Data Centers

Webmin: One big drawback to using this data center management tool

You're looking for a tool to manage the Linux machines in your data center--is Webmin what you need? It depends on the size of your database, concludes Jack Wallen.

webminhero.jpg
Image: Jack Wallen

Webmin has been around for a very long time; in fact, the initial release of this GUI Linux config/admin tool was October 5, 1997. Since its inception, Webmin has often been one of the best ways to manage Linux boxes. And now that Linux is a mainstream solution for data centers, some admins find themselves at a bit of a loss when it comes to the administration of those machines.

Yes, the big two enterprise Linux distributions—Red Hat and SUSE—offer their takes on the admin tools, but what if you want something that's more familiar? If you employ CentOS or Ubuntu Server for your data center, is Webmin what you want? Even more importantly, is Webmin a solid solution for the data center? Let's look at what it offers, and then answer that very question.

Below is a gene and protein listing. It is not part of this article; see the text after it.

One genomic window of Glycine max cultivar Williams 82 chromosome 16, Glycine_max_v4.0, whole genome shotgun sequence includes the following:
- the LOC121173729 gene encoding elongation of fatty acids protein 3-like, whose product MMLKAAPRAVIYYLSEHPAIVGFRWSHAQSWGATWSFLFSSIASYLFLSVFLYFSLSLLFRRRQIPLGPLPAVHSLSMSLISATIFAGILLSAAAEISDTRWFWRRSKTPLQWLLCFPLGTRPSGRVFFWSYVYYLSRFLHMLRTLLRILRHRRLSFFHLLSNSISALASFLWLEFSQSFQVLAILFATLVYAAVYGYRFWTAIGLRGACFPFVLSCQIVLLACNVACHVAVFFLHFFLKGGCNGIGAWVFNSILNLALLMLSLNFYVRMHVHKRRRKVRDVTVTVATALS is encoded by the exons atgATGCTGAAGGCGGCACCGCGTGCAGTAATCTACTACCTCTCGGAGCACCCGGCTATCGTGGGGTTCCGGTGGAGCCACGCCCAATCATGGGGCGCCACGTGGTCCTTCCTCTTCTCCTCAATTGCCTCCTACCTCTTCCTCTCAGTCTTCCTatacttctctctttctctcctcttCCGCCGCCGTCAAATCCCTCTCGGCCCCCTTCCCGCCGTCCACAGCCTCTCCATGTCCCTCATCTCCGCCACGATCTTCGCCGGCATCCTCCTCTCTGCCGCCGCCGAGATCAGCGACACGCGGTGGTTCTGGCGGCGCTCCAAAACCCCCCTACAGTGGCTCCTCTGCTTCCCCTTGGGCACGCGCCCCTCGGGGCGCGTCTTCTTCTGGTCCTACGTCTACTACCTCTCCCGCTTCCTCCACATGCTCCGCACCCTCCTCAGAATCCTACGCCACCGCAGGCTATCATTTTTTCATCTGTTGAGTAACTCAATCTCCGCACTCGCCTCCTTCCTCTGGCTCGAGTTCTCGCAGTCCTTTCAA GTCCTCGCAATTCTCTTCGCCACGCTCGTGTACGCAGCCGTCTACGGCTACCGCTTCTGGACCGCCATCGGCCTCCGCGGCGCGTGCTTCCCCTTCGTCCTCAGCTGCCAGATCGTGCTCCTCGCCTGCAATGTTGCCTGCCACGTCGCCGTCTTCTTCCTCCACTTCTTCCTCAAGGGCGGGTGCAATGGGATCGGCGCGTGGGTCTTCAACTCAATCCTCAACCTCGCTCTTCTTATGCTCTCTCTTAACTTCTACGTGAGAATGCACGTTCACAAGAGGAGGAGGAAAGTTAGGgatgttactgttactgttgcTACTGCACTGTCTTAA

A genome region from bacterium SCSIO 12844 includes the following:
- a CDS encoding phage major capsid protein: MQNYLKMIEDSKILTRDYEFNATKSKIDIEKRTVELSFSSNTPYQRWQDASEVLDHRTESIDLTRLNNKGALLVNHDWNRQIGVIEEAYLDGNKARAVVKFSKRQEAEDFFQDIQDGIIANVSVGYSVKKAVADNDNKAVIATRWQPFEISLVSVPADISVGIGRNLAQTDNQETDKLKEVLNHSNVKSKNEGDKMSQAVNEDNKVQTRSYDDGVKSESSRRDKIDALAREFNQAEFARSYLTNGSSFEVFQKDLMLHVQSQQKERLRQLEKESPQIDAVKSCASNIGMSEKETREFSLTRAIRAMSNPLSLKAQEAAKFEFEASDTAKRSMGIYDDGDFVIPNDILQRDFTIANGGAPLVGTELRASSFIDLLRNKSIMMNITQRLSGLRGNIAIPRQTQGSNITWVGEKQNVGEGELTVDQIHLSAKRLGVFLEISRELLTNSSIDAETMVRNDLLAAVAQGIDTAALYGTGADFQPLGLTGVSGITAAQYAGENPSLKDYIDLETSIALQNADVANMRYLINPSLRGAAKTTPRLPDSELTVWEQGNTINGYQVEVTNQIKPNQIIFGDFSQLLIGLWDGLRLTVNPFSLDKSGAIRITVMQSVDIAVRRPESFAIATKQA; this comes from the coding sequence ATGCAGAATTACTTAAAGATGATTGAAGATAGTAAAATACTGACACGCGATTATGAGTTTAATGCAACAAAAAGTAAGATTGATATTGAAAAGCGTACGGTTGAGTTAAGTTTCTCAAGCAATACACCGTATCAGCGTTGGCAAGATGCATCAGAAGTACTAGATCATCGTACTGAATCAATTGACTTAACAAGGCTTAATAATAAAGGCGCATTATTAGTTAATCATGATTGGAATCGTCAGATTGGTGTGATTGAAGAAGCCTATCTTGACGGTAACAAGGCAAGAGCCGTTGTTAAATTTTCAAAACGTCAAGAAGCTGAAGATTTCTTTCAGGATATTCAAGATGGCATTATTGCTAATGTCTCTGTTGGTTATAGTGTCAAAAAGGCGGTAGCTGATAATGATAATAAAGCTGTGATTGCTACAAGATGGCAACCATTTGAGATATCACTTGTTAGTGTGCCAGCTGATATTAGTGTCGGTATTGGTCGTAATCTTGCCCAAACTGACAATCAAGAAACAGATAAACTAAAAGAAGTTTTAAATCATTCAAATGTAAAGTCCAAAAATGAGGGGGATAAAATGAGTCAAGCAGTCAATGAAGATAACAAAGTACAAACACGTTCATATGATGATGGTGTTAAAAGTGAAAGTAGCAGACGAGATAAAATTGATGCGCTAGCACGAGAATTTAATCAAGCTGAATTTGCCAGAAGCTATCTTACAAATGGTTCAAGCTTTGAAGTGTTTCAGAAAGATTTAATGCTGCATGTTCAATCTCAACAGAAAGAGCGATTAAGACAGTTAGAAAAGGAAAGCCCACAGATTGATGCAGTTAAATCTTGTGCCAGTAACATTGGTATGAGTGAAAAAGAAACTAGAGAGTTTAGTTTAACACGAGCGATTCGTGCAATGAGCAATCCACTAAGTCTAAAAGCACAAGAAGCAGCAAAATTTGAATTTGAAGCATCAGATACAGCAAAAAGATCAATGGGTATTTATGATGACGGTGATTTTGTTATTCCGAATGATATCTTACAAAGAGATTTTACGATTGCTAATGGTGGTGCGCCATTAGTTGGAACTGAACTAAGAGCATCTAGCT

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Installing Webmin

Before we get into what Webmin offers, let's install this wonder tool on Ubuntu.

Because Webmin isn't found in the standard repositories, you have to first add the necessary repository in order to install it. To add the repository, open a terminal window and create the file /etc/apt/sources.list.d/webmin.list, with the following contents:

deb http://download.webmin.com/download/repository sarge contrib
deb http://download.webmin.com/download/repository sarge contrib

Save and close that file. Next you'll need to add the necessary GPG key with the following commands:

sudo wget http://www.webmin.com/jcameron-key.asc​
​sudo apt-key add jcameron-key.asc

Finally, install Webmin with the following commands:

sudo apt-get update
​sudo apt-get install webmin

Once the installation completes, you can point your browser to https://IP_OF_SERVER:10000 (IP_OF_SERVER is the server's actual IP address). Log in with an administrator account, and you're ready to go.

Out of the box